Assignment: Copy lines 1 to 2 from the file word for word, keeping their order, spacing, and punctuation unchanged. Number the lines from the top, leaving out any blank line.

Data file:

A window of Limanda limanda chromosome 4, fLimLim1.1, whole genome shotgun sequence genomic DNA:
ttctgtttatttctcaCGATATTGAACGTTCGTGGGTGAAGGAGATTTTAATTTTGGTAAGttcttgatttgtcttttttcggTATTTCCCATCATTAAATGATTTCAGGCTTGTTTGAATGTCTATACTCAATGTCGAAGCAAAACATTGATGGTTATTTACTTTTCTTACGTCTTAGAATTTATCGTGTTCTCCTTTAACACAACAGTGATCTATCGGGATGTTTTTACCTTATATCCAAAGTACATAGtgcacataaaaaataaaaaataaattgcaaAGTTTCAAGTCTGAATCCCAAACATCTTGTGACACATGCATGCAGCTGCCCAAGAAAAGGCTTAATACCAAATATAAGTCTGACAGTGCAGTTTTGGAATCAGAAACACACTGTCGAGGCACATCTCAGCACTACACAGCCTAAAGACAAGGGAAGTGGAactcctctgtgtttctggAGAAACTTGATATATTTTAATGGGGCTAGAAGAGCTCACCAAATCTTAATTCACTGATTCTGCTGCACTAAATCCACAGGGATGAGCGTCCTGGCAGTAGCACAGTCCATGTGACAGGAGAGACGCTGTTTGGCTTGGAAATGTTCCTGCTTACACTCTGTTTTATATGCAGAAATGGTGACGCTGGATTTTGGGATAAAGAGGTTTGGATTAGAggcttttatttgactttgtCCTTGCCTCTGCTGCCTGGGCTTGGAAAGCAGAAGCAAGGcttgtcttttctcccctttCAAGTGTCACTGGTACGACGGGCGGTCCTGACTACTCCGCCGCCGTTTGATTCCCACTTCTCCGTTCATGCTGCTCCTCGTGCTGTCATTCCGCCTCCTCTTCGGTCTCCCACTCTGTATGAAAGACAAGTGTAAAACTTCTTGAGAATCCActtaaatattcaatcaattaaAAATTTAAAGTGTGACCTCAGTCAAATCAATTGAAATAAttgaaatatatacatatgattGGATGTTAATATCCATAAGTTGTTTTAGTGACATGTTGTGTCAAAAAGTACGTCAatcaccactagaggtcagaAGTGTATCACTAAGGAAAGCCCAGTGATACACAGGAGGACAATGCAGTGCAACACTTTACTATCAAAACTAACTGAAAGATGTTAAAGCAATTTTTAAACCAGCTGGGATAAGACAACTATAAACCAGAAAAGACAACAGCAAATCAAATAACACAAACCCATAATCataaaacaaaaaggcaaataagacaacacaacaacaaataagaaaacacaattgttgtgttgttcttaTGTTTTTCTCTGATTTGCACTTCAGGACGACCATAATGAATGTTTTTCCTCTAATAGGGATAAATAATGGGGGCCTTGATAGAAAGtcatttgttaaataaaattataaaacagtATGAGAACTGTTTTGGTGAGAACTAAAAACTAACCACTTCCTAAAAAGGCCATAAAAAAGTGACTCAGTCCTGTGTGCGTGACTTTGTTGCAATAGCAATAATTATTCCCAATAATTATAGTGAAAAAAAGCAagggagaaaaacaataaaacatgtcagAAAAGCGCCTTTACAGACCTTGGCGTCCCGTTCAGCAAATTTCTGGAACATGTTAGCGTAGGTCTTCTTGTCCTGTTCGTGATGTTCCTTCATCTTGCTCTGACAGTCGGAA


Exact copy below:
A window of Limanda limanda chromosome 4, fLimLim1.1, whole genome shotgun sequence genomic DNA:
ttctgtttatttctcaCGATATTGAACGTTCGTGGGTGAAGGAGATTTTAATTTTGGTAAGttcttgatttgtcttttttcggTATTTCCCATCATTAAATGATTTCAGGCTTGTTTGAATGTCTATACTCAATGTCGAAGCAAAACATTGATGGTTATTTACTTTTCTTACGTCTTAGAATTTATCGTGTTCTCCTTTAACACAACAGTGATCTATCGGGATGTTTTTACCTTATATCCAAAGTACATAGtgcacataaaaaataaaaaataaattgcaaAGTTTCAAGTCTGAATCCCAAACATCTTGTGACACATGCATGCAGCTGCCCAAGAAAAGGCTTAATACCAAATATAAGTCTGACAGTGCAGTTTTGGAATCAGAAACACACTGTCGAGGCACATCTCAGCACTACACAGCCTAAAGACAAGGGAAGTGGAactcctctgtgtttctggAGAAACTTGATATATTTTAATGGGGCTAGAAGAGCTCACCAAATCTTAATTCACTGATTCTGCTGCACTAAATCCACAGGGATGAGCGTCCTGGCAGTAGCACAGTCCATGTGACAGGAGAGACGCTGTTTGGCTTGGAAATGTTCCTGCTTACACTCTGTTTTATATGCAGAAATGGTGACGCTGGATTTTGGGATAAAGAGGTTTGGATTAGAggcttttatttgactttgtCCTTGCCTCTGCTGCCTGGGCTTGGAAAGCAGAAGCAAGGcttgtcttttctcccctttCAAGTGTCACTGGTACGACGGGCGGTCCTGACTACTCCGCCGCCGTTTGATTCCCACTTCTCCGTTCATGCTGCTCCTCGTGCTGTCATTCCGCCTCCTCTTCGGTCTCCCACTCTGTATGAAAGACAAGTGTAAAACTTCTTGAGAATCCActtaaatattcaatcaattaaAAATTTAAAGTGTGACCTCAGTCAAATCAATTGAAATAAttgaaatatatacatatgattGGATGTTAATATCCATAAGTTGTTTTAGTGACATGTTGTGTCAAAAAGTACGTCAatcaccactagaggtcagaAGTGTATCACTAAGGAAAGCCCAGTGATACACAGGAGGACAATGCAGTGCAACACTTTACTATCAAAACTAACTGAAAGATGTTAAAGCAATTTTTAAACCAGCTGGGATAAGACAACTATAAACCAGAAAAGACAACAGCAAATCAAATAACACAAACCCATAATCataaaacaaaaaggcaaataagacaacacaacaacaaataagaaaacacaattgttgtgttgttcttaTGTTTTTCTCTGATTTGCACTTCAGGACGACCATAATGAATGTTTTTCCTCTAATAGGGATAAATAATGGGGGCCTTGATAGAAAGtcatttgttaaataaaattataaaacagtATGAGAACTGTTTTGGTGAGAACTAAAAACTAACCACTTCCTAAAAAGGCCATAAAAAAGTGACTCAGTCCTGTGTGCGTGACTTTGTTGCAATAGCAATAATTATTCCCAATAATTATAGTGAAAAAAAGCAagggagaaaaacaataaaacatgtcagAAAAGCGCCTTTACAGACCTTGGCGTCCCGTTCAGCAAATTTCTGGAACATGTTAGCGTAGGTCTTCTTGTCCTGTTCGTGATGTTCCTTCATCTTGCTCTGACAGTCGGAA